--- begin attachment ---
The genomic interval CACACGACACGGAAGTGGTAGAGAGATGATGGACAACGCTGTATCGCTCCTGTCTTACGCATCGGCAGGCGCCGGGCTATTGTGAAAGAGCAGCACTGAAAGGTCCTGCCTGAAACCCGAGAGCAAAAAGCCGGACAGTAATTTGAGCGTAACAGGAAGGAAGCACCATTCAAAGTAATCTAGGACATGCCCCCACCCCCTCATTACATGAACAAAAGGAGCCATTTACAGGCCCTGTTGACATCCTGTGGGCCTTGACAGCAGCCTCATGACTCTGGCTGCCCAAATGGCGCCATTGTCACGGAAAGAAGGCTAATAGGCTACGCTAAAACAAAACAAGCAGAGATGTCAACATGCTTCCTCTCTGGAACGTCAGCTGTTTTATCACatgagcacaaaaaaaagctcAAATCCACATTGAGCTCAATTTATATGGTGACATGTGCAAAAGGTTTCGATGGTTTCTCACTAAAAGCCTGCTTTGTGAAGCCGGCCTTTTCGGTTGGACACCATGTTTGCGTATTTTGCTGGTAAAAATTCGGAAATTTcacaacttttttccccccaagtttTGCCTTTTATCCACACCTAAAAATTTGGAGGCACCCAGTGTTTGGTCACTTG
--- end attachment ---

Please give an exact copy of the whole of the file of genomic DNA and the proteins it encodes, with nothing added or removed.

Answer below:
The genomic interval CACACGACACGGAAGTGGTAGAGAGATGATGGACAACGCTGTATCGCTCCTGTCTTACGCATCGGCAGGCGCCGGGCTATTGTGAAAGAGCAGCACTGAAAGGTCCTGCCTGAAACCCGAGAGCAAAAAGCCGGACAGTAATTTGAGCGTAACAGGAAGGAAGCACCATTCAAAGTAATCTAGGACATGCCCCCACCCCCTCATTACATGAACAAAAGGAGCCATTTACAGGCCCTGTTGACATCCTGTGGGCCTTGACAGCAGCCTCATGACTCTGGCTGCCCAAATGGCGCCATTGTCACGGAAAGAAGGCTAATAGGCTACGCTAAAACAAAACAAGCAGAGATGTCAACATGCTTCCTCTCTGGAACGTCAGCTGTTTTATCACatgagcacaaaaaaaagctcAAATCCACATTGAGCTCAATTTATATGGTGACATGTGCAAAAGGTTTCGATGGTTTCTCACTAAAAGCCTGCTTTGTGAAGCCGGCCTTTTCGGTTGGACACCATGTTTGCGTATTTTGCTGGTAAAAATTCGGAAATTTcacaacttttttccccccaagtttTGCCTTTTATCCACACCTAAAAATTTGGAGGCACCCAGTGTTTGGTCACTTG